A coffee in one hand, files in the other, John walks into the meeting room where he is going to chair the monthly management meeting at 9 a.m. Dieter is already sitting down working at his laptop. Luís and Maria are deeply engaged in a conversation by the window, talking about their weekend; they seem in no hurry to sit down. It is now 9:05 a.m.; impatiently, John asks everybody to sit down and he starts the meeting although one team member is missing. At 9:15 Jacques walks in, casually apologising, going around shaking hands, offering some lame excuse about a signal failure on the tube.
Defining and talking about the cultural differences in the team would be a first step to get the team working as one, but it certainly is not enough. How to turn the knowledge coming out of such discussions to practical and purposeful effect?
To make training in teamworking effective, like anything in life, we need to have lived the experience, i.e. sensed the feelings arising in intercultural encounters. Only then will we properly understand and remember, and so achieve more positive outcomes.
During a training session, experience comes from the learners practicing through role-play, participating in games, doing quizzes, and watching videos of real situations captured live – each with debriefing.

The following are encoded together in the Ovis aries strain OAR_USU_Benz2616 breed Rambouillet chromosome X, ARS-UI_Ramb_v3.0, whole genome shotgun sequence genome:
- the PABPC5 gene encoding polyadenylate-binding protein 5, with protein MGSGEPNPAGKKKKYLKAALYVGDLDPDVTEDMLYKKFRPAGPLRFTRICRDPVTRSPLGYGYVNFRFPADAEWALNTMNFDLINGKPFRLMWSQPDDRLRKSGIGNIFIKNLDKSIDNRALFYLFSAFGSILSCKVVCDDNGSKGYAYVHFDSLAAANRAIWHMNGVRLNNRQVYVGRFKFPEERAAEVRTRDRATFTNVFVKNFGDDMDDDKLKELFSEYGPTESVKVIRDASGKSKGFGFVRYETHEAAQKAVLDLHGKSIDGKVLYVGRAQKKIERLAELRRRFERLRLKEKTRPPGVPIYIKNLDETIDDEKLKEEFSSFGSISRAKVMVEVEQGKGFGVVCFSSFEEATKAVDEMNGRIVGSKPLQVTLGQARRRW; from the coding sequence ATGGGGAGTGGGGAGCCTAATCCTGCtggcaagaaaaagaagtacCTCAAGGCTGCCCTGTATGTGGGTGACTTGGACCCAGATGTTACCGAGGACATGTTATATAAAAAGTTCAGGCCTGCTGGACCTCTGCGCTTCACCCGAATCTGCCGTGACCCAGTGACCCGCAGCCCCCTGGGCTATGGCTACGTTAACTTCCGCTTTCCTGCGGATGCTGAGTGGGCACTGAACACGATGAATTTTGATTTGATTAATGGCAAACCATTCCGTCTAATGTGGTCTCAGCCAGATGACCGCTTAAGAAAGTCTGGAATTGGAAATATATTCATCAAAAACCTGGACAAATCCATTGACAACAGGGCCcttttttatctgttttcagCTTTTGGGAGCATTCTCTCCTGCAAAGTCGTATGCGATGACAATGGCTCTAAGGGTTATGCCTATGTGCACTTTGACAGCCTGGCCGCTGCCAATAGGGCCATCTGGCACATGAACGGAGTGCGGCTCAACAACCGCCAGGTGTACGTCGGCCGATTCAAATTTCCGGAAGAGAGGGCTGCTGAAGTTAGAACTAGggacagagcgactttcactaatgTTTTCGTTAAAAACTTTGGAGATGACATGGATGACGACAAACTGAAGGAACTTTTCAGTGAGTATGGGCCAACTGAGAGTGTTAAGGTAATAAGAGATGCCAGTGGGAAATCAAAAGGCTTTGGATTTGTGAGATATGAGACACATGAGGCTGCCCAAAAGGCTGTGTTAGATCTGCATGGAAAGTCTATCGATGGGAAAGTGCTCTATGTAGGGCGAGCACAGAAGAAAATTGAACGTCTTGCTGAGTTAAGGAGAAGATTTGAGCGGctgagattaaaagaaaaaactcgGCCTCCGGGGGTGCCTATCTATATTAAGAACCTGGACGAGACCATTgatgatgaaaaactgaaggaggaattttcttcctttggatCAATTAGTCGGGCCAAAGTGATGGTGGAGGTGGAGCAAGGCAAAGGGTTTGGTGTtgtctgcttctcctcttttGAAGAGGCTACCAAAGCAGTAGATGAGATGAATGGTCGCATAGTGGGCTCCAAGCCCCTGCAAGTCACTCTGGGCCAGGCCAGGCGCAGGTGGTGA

I have frequently instinctively drawn on my own experience in such multicultural situations. I started rather young, French father, Swedish mother, being brought up in Uruguay, having studied in Zurich, I finally settled in the United Kingdom where I have assimilated the British culture and the English language.
With a view to sharing and training others in how to handle intercultural exchanges, I complemented my experience by acquiring theoretical knowledge, with training and reading.
I apply the method of closely interrelated pillars of learning, knowledge and experience, in my intercultural training.
I help multicultural team members to recognise, understand and respect the cultural differences in the team, demonstrating ways to define the team purpose, its goals and strategies, and to create a multicultural synergy.
The sessions are tailored to the group and pace of progress.
Client’s premises or via video conferencing.
Training schedule will be prepared according to goals and requirements to be achieved and clients' constraints.
Half-day: 09.00hrs to 12.30hrs or 14.00hrs to 17.30hrs with a coffee break.
Full day: 09.00hrs to 17.00hrs with lunch and coffee breaks.
*Travel, accommodation and food expenses are chargeable if training is not in London
© 2019 on Intercultural - All rights reserved - Guy H Bondonneau T/A on Intercultural